Japan’s trade deficit continues to hover around ¥900 billion per month (tradingeconomics.com has a useful chart illustrating this)–meaning Japan buys about $9 billion dollars more in stuff from foreigners every thirty days than foreigners buy from Japan. That’s not good. It means that either Japan has to sell assets or borrow from the rest of the world to finance the difference.
Part of this is to be expected.
In the late summer of 2012, Japan fired one of the first “arrows” of Abenomics by inducing a 20%+ depreciation of its currency. In theory, and also in practice to a great degree, the first thing that happens after a change like this is that prices shift. Imported goods suddenly become 20% more expensive; Japanese exports become 20% cheaper.
In theory, initially buying intentions don’t change. Japanese buy the same amount of foreign stuff; foreigners buy the same amount of Japanese stuff. So at first, the trade account gets worse, not better–because Japanese pay 20% more for foreign goods, with no increase in foreigners’ activity.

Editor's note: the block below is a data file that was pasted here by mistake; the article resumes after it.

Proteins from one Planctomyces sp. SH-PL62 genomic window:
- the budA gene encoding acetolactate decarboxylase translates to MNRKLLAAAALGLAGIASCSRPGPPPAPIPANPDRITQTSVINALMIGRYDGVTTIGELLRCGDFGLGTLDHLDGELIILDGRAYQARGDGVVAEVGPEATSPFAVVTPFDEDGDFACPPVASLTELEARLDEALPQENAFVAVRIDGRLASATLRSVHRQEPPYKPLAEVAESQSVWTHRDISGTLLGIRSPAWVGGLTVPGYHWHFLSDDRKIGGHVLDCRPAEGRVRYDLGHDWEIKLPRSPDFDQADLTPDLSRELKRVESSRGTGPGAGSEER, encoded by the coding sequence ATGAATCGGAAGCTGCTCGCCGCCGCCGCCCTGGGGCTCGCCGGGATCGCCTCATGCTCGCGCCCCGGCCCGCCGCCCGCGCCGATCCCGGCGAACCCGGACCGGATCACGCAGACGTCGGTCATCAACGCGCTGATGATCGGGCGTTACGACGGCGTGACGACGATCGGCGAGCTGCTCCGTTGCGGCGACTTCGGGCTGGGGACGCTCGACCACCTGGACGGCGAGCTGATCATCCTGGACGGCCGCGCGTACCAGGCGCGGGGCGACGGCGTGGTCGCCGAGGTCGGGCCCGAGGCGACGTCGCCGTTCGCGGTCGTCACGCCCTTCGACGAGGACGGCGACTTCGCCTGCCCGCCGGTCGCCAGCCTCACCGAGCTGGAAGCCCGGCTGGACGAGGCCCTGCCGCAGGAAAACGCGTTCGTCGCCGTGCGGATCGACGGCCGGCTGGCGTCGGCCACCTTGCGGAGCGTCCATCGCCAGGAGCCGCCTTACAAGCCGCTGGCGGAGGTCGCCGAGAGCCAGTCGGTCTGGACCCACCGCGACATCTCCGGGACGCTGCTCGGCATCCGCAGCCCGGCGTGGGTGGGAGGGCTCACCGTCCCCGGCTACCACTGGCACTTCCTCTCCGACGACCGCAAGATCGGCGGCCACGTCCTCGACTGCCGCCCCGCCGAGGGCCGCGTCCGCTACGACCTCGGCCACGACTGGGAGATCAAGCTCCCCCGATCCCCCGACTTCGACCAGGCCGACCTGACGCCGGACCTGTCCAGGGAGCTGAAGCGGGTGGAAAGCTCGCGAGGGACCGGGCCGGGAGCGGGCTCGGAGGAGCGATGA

Again in theory, this situation doesn’t last long. Foreigners develop an increased appetite for now-lower-priced Japanese goods and services; Japanese consumers use less now-more-expensive foreign things. They either switch to domestic substitutes or just consume less.
In Japan’s case, we’ve now reached the anniversary of the yen’s depreciation. So far, however, there’s no sign of any trade balance improvement. Arguably it’s still too early to expect visible change. The other alternative is that:
–Japanese demand for imports like food, fuel, industrial raw materials is relatively inflexible, and/or
–Japanese exports are still too expensive even after a 20% price cut.
That wouldn’t be very good at all. If it turns out to be the case, I think we have to expect deeper political/cultural change in Japan, Inc. before we see any trade account improvement.
This is something to keep an eye on.